Most of the advertised weight loss during the first month is not fat loss, but rather water loss. Once you stop carb binging, you let go of a lot of water. Concentrate on increasing lean body mass with weight lifting and HIIT and then cycles of leaning out. You can do some of that with a 16 hour fast by simply skipping breakfast, but be sure to eat 3 meals worth in a day.

Going wild on exercise won't cause fat loss, rather, it will raise cortisol chronically, which will in turn prevent fat loss.

In terms of fat, the scale is useless unless you have one that measures %fat, %muscle, %water, %bone - and those aren't very accurate, so you'd only use it to measure changes rather than absolute values.

Fat is weird, it can structurally remain for a long time, then overnight let go and vanish. See: http://www.bodyrecomposition.com/fat-loss/of-whooshes-and-squishy-fat.html If you're watching the scale every day, you'll just stress out. You'll see daily fluctuations of +/-5lbs, and this has no bearing on anything other than water levels and how much food is currently being digested. Take measurements once a week before breakfast, but after eliminating, so you can establish a baseline.

0
07a941eb3c2a63feced03ad91ecc22b9

(139)

on June 27, 2013
at 02:43 AM

Oohhh I stopped at ENDOMORPH. Your bodytype naturally holds onto fat like it's going out style. Since you are an endo, focus on high fat/high protein/moderate protein and low to zero carb. Most Endo's are resistant to the hormone insulin. Endo's NEVER do well on moderate to high carbohydrate diets, unless you are trying to bulk. Try doing a little bit more of cardio ONLY if you feel like it. Sprinting and long walks, stuff like that. Stress is also important, if you overthink and overstress about life, food, your diet, you will have more cortisol in your body.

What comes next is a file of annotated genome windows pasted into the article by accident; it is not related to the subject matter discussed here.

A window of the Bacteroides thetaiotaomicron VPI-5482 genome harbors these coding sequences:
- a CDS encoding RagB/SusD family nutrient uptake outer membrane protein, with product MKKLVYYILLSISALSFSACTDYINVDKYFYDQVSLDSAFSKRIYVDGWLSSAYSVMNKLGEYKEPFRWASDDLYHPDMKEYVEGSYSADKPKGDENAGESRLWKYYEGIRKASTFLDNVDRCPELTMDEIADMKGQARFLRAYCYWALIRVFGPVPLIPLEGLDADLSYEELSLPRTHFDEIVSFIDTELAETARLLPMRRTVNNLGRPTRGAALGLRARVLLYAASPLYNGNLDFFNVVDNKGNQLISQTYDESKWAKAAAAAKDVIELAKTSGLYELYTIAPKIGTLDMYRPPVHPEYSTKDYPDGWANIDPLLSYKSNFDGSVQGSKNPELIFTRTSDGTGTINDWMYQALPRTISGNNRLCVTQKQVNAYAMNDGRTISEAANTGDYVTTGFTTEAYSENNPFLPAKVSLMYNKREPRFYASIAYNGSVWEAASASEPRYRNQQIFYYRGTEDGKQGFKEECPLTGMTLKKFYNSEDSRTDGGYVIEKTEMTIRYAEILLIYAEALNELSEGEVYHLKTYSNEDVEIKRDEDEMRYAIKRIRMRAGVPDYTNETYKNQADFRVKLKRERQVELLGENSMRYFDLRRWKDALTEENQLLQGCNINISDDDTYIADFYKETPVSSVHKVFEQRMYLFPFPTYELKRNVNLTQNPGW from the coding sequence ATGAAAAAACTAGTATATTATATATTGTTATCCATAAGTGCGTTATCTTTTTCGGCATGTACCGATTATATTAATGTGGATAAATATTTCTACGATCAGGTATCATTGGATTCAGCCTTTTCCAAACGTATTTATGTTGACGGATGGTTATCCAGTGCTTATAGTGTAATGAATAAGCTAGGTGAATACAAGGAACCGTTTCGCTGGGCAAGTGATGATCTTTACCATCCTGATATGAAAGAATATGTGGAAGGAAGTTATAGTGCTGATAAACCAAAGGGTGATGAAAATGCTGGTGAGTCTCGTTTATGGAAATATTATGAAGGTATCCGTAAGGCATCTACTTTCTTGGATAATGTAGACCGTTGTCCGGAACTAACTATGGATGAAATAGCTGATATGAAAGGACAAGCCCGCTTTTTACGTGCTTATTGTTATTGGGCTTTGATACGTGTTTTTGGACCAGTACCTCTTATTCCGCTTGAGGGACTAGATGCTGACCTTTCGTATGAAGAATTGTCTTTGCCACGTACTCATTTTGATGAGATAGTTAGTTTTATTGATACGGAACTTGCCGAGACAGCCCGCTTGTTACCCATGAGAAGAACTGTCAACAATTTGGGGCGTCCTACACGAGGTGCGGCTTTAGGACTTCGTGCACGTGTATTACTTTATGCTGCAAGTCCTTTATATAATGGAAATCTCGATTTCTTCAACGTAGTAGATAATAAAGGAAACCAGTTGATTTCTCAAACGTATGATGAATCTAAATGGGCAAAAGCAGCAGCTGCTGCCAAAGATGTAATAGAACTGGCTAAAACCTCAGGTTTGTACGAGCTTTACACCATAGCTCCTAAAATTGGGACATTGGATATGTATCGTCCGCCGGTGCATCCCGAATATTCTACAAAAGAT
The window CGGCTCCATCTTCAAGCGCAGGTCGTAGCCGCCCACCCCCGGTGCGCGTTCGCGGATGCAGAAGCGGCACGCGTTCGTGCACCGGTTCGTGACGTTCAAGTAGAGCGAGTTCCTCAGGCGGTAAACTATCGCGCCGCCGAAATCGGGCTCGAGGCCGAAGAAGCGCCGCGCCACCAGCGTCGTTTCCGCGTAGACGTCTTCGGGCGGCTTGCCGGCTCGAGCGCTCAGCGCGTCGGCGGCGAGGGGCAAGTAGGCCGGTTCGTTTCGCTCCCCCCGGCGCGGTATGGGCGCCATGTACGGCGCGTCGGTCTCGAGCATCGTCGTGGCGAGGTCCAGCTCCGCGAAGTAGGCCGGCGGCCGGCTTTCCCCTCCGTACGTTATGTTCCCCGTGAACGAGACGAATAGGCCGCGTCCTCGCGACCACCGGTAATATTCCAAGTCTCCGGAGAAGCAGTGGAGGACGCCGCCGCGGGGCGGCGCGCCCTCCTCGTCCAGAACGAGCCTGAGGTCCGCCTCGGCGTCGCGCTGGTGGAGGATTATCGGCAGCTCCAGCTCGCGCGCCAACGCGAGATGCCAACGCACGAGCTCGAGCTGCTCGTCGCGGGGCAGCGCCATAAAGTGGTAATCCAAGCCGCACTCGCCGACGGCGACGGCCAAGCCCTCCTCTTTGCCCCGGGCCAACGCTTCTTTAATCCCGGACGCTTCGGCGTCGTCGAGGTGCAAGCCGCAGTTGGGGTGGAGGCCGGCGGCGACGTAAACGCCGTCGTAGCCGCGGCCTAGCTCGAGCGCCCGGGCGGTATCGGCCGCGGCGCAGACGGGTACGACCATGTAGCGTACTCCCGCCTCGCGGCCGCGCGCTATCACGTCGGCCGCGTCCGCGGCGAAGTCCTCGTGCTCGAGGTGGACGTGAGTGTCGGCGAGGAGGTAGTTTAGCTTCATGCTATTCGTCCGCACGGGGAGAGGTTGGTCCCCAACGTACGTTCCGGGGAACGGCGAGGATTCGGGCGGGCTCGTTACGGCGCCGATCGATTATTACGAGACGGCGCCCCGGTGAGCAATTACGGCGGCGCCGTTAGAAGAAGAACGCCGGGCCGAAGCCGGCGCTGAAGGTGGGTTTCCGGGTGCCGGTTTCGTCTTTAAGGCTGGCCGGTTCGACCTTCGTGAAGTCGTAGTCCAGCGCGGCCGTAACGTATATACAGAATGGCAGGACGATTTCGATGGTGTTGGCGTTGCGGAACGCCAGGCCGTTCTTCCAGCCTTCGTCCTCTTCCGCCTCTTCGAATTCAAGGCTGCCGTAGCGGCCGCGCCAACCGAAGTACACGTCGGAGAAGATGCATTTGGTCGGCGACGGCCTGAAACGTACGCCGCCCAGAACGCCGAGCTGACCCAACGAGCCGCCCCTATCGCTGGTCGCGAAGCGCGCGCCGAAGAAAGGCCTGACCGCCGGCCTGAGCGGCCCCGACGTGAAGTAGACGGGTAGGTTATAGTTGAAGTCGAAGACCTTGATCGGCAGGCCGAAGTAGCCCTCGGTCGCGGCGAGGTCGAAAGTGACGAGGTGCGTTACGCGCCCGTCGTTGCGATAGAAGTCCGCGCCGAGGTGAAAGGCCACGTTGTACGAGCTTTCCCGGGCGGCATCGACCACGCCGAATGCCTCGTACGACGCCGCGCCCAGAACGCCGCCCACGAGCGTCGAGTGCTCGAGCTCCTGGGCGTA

0
1d1a1aa53ec46345db814f2e5bc03838

(108)

on June 26, 2013
at 02:38 PM

I am also on Paleo for almost 4 month now and I lost about 10 kilos. Started with 87kg and I am on 77kg now (1,70m body height). Now my weightloss slowed down and I also still got belly fat and love handles left. But my overall look already changed to a slimmer version of what I was before. I do muscle build up trainings 2-3 times a week. I hope that I will continue loosing weight.

cheers Marc

0
8a2e53414849e960bd987f67eba4c5ef

on June 26, 2013
at 06:48 AM

While paleo is great for overall health, for more specific wants and needs like aesthetic ones, you need more specific tools. In the case of reducing bodyfat, you need to count calories and reduce them a bit under your TDE. That would be 1600-2000 calories for most people per day. So get a kitchen scale and calculate the calories of the food you eat. Also do heavy resistance training, or you are in danger of wasting your muscle instead of the fat.